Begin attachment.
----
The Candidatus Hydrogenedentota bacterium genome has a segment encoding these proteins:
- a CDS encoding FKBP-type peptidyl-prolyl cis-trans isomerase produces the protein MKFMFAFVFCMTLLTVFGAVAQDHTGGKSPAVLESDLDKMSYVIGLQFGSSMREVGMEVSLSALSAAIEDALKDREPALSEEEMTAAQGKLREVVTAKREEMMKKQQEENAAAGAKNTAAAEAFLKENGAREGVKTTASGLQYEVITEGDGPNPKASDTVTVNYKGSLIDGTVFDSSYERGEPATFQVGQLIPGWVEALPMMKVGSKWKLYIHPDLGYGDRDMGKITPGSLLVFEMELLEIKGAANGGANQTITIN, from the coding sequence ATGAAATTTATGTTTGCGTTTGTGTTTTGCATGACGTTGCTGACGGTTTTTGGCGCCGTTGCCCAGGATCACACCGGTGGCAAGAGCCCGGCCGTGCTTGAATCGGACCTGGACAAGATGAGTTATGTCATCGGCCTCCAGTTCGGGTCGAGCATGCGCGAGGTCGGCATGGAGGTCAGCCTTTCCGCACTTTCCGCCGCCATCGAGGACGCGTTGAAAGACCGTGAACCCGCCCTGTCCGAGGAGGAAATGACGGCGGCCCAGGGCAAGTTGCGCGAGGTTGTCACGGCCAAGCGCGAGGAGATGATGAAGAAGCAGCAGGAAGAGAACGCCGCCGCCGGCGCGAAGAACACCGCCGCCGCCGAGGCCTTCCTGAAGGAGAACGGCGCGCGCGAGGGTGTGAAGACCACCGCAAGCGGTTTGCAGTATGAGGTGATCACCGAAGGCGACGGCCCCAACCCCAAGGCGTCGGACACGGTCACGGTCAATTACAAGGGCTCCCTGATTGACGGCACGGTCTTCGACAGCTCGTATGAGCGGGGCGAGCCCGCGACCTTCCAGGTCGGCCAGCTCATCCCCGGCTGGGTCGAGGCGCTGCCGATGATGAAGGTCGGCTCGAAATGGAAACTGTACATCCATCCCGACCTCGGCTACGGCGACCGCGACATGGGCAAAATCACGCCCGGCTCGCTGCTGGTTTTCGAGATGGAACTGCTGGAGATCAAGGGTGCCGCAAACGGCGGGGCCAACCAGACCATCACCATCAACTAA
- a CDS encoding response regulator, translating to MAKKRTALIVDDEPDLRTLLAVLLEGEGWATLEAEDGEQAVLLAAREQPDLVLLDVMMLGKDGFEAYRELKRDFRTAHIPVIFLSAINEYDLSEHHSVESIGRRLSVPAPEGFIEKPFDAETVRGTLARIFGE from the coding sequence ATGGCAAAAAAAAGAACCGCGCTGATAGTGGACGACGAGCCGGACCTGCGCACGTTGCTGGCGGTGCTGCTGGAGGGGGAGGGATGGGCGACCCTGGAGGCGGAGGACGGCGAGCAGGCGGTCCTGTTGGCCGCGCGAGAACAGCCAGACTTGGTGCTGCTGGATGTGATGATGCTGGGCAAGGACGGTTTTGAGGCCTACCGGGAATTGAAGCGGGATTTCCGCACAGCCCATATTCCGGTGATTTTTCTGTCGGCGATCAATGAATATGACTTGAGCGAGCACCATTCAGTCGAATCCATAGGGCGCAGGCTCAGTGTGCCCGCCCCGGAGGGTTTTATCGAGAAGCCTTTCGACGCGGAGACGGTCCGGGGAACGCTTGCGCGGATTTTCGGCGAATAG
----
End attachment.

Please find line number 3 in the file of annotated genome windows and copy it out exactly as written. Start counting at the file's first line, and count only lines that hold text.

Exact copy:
- a CDS encoding response regulator, translating to MAKKRTALIVDDEPDLRTLLAVLLEGEGWATLEAEDGEQAVLLAAREQPDLVLLDVMMLGKDGFEAYRELKRDFRTAHIPVIFLSAINEYDLSEHHSVESIGRRLSVPAPEGFIEKPFDAETVRGTLARIFGE from the coding sequence ATGGCAAAAAAAAGAACCGCGCTGATAGTGGACGACGAGCCGGACCTGCGCACGTTGCTGGCGGTGCTGCTGGAGGGGGAGGGATGGGCGACCCTGGAGGCGGAGGACGGCGAGCAGGCGGTCCTGTTGGCCGCGCGAGAACAGCCAGACTTGGTGCTGCTGGATGTGATGATGCTGGGCAAGGACGGTTTTGAGGCCTACCGGGAATTGAAGCGGGATTTCCGCACAGCCCATATTCCGGTGATTTTTCTGTCGGCGATCAATGAATATGACTTGAGCGAGCACCATTCAGTCGAATCCATAGGGCGCAGGCTCAGTGTGCCCGCCCCGGAGGGTTTTATCGAGAAGCCTTTCGACGCGGAGACGGTCCGGGGAACGCTTGCGCGGATTTTCGGCGAATAG